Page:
Food production and distribution are among humanity’s greatest challenges. Access to sufficient fresh & safe food is already problematic in less advanced parts of the planet and is only likely to worsen if items remain the same. The United Nations estimates that there are going to be near 10 billion people on Earth by 2050. Meanwhile, the amount of arable land at our disposal will shrink because of overuse and climate change.
We’re faced with the daunting task of having to produce more food with fewer resources, so every advantage helps. The Internet of Things is already proving instrumental in maximizing food manufacturing, albeit on a restricted scale.
On the other hand, the future of IoT in agriculture is looking bright — a research published by BIS Research demonstrates that the agriculture IoT market will be worth $26.8 by 2023. This means that more and more food producers are taking advantage of joined technology to boost their yields and smooth out inefficiencies in the manufacturing procedure.
But what is IoT, and how can it impact food production? This article examines the benefits implementing IoT into agriculture brings as well as the challenges IoT should conquer. It gives an summary of the way IoT is making an impact on every aspect of agriculture from livestock & plants to the supply chain that delivers food to our tables.
You will also learn about sensors and drones, the IoT tools that are the easiest to implement in agriculture. Finally, we take a look at the future of agriculture and IoT’s part in it by researching the concepts of smart greenhouses and urban farming.
How does IoT apply to agriculture?
The internet of things, in general, refers to devices that share information over the internet and can act on one another. IoT in agriculture is a subset of the IoT space which focuses on generating data on plants and livestock, assessing their health, and implementing solutions to associated problems more efficiently than relying on human input.
The function of IoT in agriculture is to present a circle of monitoring, decision making, and action into the farming procedure. First, attached sensors take measurements on a crop or farm animal’s condition.
This data is aggregated and uploaded onto a cloud platform where it is analyzed and recommendations are made based on preset parameters. The vast amounts of data are condensed to a format that can be easily translated by farmers or automated bits of machinery. These then implement appropriate actions.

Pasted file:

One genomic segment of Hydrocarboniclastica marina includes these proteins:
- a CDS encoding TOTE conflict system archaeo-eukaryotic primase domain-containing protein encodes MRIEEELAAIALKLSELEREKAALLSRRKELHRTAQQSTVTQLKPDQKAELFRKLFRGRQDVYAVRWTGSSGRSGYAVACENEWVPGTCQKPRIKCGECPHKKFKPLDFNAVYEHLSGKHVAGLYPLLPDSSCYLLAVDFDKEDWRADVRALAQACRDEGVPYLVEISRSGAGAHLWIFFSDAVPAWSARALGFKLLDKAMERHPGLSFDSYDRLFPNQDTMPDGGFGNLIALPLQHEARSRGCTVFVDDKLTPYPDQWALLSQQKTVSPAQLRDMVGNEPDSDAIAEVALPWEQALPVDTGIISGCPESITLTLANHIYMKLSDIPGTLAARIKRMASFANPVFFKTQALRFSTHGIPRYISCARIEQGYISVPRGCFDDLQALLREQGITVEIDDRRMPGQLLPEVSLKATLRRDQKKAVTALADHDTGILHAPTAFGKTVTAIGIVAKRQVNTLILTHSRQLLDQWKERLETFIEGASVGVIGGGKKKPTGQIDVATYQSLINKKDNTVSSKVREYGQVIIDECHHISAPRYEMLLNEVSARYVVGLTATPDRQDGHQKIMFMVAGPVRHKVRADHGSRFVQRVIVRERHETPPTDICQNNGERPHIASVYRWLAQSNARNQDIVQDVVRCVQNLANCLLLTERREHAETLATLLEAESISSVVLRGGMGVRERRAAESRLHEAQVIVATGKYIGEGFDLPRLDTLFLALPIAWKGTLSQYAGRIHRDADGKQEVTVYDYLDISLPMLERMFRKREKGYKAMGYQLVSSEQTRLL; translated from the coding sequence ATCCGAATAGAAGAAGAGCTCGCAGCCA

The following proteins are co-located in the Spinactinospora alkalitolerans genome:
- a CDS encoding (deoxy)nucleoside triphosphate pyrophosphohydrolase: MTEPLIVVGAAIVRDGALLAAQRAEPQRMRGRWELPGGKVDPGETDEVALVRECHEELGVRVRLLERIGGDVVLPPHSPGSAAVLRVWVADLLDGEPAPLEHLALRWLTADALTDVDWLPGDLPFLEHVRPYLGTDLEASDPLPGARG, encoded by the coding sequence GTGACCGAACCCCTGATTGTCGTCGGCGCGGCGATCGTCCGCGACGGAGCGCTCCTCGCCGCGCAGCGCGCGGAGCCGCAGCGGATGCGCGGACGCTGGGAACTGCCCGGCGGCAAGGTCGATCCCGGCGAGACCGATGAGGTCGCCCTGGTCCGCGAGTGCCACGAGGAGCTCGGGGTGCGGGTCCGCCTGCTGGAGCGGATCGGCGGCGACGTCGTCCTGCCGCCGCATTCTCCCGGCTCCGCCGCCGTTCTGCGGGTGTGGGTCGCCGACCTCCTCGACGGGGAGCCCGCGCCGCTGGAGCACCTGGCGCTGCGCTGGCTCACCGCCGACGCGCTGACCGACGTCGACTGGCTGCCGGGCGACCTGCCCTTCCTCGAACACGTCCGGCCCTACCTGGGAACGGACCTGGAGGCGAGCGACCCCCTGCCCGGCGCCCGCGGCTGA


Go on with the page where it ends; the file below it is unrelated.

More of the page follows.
The most obvious result is increased efficiency. By having applicable data at their fingertips at all time, farmers can make informed decisions on animal health or necessary crop treatments. They can predict returns and plan out associated labor or logistics costs. This is referred to as precision farming.
IoT is closely tied to automation, so less human input and therefore fewer workers are required. The resulting increases in yield and decreases in overhead and logistical cost make farming more profitable. And that’s not just true for large-scale farming operations either — small family farms, organic farms, as well as rooftop gardens can benefit from IoT adoption.
The benefits of IoT for cultivating field crops
Knowledge is the greatest asset IoT brings to crop cultivation. By installing an array of sensors throughout his fields, a farmer has 24/7 access to information regarding weather patterns, soil humidity & nutrient levels, and how much light the plants are getting. This allows for optimized irrigation and fertilization costs and saves considerable sums while also ensuring that the harvest is thriving.
Smart weather stations are the most popular kind of IoT device employed in fields today. They gather data on weather conditions throughout the year and send it to the cloud. A farmer can access not only the weather station’s current and historical data but also has all past data and future forecasts for the local area at his disposal.
This makes it easier to establish patterns or past trends and make better decisions on crop rotation. Mid- and short-term weather predictions also impact a farmer’s decisions on when to plant, apply fertilizer, or start harvesting. This leads to less waste and better yields while decreasing the negative impact of adverse weather.
IoT is instrumental in fleet automation and optimization. By feeding info on the fields to connected vehicles, the total number of trips needed to harvest or fertilize them can be decreased. Route mapping makes sure that automated vehicles take the optimum path from the field to a silo and further cut down on fuel costs.
Sensors are vital to assessing a field’s conditions, but they aren’t a comprehensive solution. That’s why modern farms utilize them in conjunction with agricultural drones. These are specialized remote-controlled vehicles that can assess the state of a field in a more nuanced way.